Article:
When a PF_PACKET socket is created (see packet_create() in net/packet/af_packet.c), a new protocol block is added to the list used by the NET_RX softirq. The packet type related to this protocol family is put either in the generic list (ptype_all) or in the protocol-specific one (ptype_base) and has packet_rcv() as a receive function. For reasons that will be clear in a while, the newly created sock's address is written inside the packet type data structure. This address would not logically belong to this part of the kernel, since usually the socket information is dealt with by layer 4 code. Hence, in this case, it is written as private opaque information in the data field of the protocol block being registered—a field reserved inside the structure for protocol-specific mechanisms.
From that moment on, each packet entering the machine and going through the usual receive procedure will be intercepted during net_rx_action() execution and passed to the PF_PACKET receive function.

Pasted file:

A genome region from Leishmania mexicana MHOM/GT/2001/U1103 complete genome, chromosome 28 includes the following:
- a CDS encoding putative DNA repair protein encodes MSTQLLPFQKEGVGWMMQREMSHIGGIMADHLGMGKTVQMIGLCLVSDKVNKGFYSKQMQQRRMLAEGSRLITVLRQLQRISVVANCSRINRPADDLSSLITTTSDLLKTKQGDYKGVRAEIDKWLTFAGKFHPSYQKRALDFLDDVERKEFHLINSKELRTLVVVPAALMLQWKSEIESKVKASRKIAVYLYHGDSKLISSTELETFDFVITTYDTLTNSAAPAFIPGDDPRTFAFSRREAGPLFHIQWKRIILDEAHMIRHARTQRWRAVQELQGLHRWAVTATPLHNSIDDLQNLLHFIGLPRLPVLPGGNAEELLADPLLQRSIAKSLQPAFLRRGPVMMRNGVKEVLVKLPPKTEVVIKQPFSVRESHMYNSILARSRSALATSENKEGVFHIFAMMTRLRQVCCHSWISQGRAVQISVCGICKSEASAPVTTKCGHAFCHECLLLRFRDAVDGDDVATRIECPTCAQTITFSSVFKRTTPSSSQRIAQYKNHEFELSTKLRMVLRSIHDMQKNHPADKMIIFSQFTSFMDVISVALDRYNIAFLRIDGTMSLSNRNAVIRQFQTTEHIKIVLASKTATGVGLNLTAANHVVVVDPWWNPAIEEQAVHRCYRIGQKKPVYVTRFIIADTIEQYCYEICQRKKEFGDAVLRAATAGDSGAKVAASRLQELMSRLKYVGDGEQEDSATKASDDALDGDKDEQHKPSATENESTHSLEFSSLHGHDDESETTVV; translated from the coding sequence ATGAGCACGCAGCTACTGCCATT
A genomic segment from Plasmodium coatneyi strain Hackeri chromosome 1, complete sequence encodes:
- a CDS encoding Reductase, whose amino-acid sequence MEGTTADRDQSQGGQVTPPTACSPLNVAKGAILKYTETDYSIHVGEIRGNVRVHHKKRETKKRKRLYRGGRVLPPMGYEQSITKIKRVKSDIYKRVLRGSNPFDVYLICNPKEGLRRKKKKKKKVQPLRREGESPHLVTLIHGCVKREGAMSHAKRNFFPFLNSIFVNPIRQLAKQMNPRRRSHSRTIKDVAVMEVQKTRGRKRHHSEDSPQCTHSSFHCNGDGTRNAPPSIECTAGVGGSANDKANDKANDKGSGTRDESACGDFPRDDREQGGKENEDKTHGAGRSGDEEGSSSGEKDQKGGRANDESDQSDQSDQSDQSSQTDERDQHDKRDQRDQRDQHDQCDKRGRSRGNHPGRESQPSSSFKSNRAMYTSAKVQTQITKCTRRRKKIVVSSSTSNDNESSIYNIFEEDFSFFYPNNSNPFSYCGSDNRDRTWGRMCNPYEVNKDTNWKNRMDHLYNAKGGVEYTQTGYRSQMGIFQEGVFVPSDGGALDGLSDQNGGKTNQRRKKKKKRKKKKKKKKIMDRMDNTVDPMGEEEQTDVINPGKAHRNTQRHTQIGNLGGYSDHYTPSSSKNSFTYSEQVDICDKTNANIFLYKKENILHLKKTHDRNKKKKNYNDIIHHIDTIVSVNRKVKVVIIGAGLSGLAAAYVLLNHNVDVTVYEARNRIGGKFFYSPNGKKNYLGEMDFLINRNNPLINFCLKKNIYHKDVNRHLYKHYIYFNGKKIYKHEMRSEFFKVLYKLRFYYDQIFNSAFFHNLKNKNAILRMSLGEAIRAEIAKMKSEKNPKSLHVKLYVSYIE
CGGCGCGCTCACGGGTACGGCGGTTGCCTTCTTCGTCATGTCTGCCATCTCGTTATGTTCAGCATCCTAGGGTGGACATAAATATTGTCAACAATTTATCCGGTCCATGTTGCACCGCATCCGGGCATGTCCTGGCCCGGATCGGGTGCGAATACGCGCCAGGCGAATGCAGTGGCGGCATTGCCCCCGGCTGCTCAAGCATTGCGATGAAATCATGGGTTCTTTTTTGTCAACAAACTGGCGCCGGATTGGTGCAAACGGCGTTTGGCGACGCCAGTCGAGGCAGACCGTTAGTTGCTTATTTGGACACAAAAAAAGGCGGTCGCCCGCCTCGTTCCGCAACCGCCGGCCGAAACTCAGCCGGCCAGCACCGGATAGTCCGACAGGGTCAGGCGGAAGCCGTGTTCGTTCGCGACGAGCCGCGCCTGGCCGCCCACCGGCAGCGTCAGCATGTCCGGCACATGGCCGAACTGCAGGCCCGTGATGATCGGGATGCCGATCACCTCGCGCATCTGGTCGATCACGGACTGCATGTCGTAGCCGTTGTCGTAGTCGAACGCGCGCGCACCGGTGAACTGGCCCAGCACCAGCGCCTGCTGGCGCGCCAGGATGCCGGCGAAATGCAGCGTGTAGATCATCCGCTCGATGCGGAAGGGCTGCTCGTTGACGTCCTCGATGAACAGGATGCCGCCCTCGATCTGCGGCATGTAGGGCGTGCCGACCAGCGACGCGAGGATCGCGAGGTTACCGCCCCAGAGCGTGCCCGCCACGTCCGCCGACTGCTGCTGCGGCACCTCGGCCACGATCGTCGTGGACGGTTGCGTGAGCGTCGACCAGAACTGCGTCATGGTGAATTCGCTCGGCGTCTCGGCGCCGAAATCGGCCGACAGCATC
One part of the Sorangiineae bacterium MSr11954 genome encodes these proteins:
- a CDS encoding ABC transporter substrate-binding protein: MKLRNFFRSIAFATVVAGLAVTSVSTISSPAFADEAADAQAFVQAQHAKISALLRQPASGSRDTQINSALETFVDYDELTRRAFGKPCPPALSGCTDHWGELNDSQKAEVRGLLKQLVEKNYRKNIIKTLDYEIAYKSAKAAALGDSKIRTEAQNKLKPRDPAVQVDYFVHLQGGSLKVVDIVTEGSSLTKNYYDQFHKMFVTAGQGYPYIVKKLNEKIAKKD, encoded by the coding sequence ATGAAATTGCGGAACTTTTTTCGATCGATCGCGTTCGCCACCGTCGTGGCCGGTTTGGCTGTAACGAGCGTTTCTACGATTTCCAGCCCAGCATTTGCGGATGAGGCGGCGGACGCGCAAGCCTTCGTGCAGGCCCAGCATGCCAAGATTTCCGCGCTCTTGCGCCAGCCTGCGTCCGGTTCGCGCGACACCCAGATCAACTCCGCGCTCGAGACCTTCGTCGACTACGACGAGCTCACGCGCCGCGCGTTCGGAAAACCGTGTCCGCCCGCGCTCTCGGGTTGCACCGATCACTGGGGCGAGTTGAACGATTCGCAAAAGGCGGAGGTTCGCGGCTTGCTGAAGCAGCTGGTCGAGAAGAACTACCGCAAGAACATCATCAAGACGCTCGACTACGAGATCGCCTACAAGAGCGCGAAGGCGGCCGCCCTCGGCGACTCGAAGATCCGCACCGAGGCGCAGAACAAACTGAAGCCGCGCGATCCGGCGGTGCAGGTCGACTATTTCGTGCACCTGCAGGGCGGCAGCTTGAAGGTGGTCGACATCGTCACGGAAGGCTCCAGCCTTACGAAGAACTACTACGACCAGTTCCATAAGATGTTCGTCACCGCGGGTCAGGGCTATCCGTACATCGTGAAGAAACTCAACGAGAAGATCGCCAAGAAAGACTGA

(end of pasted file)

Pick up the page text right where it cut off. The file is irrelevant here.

The first thing this function does is to try to restore the link layer header, if the socket type is SOCK_RAW (recall from my article, “The Linux Socket Filter: Sniffing Bytes over the Network”, LJ, June 2001, that SOCK_DGRAM sockets will not see the link layer header). This header has been removed either by the network card (or any other generic link layer device that received the packet) or by its driver (interrupt handler). When dealing with Ethernet cards, the latter is almost always the case. Restoring the link layer header is not possible if removal has taken place at the hardware level, since that information never gets to the system main memory and is invisible outside the network device. The computational cost of header restoration is quite low, thanks to the smart handling of skbuffs inside the kernel.